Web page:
With three notable exceptions

First, we find canola oil. Unfortunately, canola can be a controversial item. That’s because it can sometimes (but not always) be derived from genetically modified rapeseed.

Yet others cite the fact canola oil can be a significant source of essential omega-3 fatty acids.

In any case, plant-based oils like canola are less biologically available to a dog than fish oil as a source of quality omega-3 fats.

Next, we find no mention of probiotics, friendly bacteria applied to the surface of the kibble after processing to help with digestion.

And lastly, the minerals listed here do not appear to be chelated. And that can make them more difficult to absorb. Non-chelated minerals are usually associated with lower quality dog foods.

Heartland Reserve Dog Food
The Bottom Line

Judging by its ingredients alone, Heartland Reserve Dog Food looks like a below-average dry product.

But ingredient quality by itself cannot tell the whole story. We still need to estimate the product’s meat content before determining a final rating.

The dashboard displays a dry matter protein reading of 21%, a fat level of 8% and estimated carbohydrates of about 64%.

As a group, the brand features an average protein content of 21% and a mean fat level of 9%. Together, these figures suggest a carbohydrate content of 63% for the overall product line.

And a fat-to-protein ratio of about 42%.

Below-average protein. Below-average fat. And above-average carbs when compared to a typical dry dog food.

When you consider the protein-boosting effect of the soybean meal and corn protein concentrate, this looks like the profile of a kibble containing a very limited amount of meat.

Bottom line?

Heartland Reserve Dog Food is a plant-based kibble using a limited amount of lamb, chicken or turkey as its main sources of animal protein, thus earning the brand 1.5 stars.

Not recommended.

Please note certain recipes are sometimes given a higher or lower rating based upon our estimate of their total meat content and (when appropriate) their fat-to-protein ratios.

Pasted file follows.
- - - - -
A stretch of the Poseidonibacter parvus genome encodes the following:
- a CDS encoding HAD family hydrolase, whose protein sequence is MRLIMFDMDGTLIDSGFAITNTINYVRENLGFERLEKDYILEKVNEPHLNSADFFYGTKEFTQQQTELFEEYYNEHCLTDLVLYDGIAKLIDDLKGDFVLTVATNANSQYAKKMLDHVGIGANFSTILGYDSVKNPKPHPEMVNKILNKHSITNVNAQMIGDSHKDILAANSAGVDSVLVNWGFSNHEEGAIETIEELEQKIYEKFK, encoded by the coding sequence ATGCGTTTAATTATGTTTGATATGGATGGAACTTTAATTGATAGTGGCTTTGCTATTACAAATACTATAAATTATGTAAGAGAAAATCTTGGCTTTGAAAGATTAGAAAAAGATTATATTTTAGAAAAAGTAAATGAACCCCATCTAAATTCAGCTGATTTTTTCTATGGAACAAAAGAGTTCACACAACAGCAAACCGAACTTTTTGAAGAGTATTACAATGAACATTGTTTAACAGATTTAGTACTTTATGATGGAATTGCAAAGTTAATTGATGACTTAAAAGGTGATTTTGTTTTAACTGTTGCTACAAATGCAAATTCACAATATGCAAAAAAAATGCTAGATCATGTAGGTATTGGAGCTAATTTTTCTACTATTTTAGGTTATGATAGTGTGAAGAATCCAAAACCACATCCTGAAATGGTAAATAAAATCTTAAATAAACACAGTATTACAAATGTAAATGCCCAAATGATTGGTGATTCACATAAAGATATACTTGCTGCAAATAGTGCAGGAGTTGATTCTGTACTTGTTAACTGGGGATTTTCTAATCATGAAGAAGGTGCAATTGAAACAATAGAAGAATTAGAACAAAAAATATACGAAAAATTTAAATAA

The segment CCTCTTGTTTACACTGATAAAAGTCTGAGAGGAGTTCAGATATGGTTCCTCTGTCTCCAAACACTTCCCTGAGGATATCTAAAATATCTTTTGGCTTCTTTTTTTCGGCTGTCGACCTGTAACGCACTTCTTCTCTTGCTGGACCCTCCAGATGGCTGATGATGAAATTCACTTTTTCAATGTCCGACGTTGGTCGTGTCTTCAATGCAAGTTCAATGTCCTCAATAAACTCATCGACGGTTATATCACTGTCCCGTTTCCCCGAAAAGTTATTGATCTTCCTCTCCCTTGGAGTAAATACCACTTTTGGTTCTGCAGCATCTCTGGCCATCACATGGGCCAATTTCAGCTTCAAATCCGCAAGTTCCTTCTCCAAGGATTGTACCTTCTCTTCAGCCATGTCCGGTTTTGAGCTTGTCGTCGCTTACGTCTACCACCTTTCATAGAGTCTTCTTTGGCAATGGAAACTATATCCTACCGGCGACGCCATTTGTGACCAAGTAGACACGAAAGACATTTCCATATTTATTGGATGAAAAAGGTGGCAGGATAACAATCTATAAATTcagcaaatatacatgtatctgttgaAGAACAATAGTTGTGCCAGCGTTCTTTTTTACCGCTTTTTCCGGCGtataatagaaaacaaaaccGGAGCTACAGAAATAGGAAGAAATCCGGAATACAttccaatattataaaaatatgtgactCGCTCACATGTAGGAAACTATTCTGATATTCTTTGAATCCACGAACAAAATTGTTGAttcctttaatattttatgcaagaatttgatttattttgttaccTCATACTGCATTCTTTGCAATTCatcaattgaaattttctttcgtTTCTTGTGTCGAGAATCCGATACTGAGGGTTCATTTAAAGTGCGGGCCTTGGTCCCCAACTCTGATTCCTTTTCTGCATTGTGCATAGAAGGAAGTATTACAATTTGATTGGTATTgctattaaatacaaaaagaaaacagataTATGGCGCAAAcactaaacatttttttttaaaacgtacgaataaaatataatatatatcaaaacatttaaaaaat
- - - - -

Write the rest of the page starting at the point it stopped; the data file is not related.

A Final Word

The descriptions and analyses expressed in this and every article on this website represent the views and opinions of the author.

The Dog Food Advisor does not test dog food products.

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Each review is offered in good faith and has been designed to help you make a more informed decision when buying dog food.

However, due to the biological uniqueness of every animal, none of our ratings are intended to suggest feeding a particular product will result in a specific dietary response or health benefit for your pet.

For a better understanding of how we analyze each product, please read our article, "The Problem with Dog Food Reviews".

Remember, no dog food can possibly be appropriate for every life stage, lifestyle or health condition. So, choose wisely. And when in doubt, consult a qualified veterinary professional for help.

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Have an opinion about this dog food? Or maybe the review itself? Please know we welcome your comments.

Notes and Updates

08/05/2016 Last Update

  1. As of 8/5/2016
  • JustaMom

    This food is crap and possibly poisonous! Our shepherd/hound mix wouldn’t touch it! We gave him the Grilled Favorites, Beef, Chicken and Cheese flavor. We donated to neighbors dogs and they wouldn’t touch it either. There is obviously something very wrong with it. My cat got into it a little bit and the next day had bloody diarrhea. This food needs to be banned!

  • MJfromGA

    My dog got this food when he was a small puppy. Loved the food and the food is very aesthetically pleasing with cranberries, green beans, and carrots IN the kibble bag. With Lamb as the first ingredient, I was happy at first.

    But he was always itching and scratching and got UGLY thin spots in his coat several times. I always wondered why. He had no fleas, I didn’t know what was wrong. Turns out he is allergic to soy, switched him to Pure Balance and everything got better.

    This food is suspect, as well with regards to origin. Apparently the FDA didn’t approve this food and it was mostly found in liquidation stores (where I got mine from). The package says Made in USA by a company called (US Pet Nutrition) but I’m not sure I believe that as it has only 18% protein and 7% fat which is FAR too low.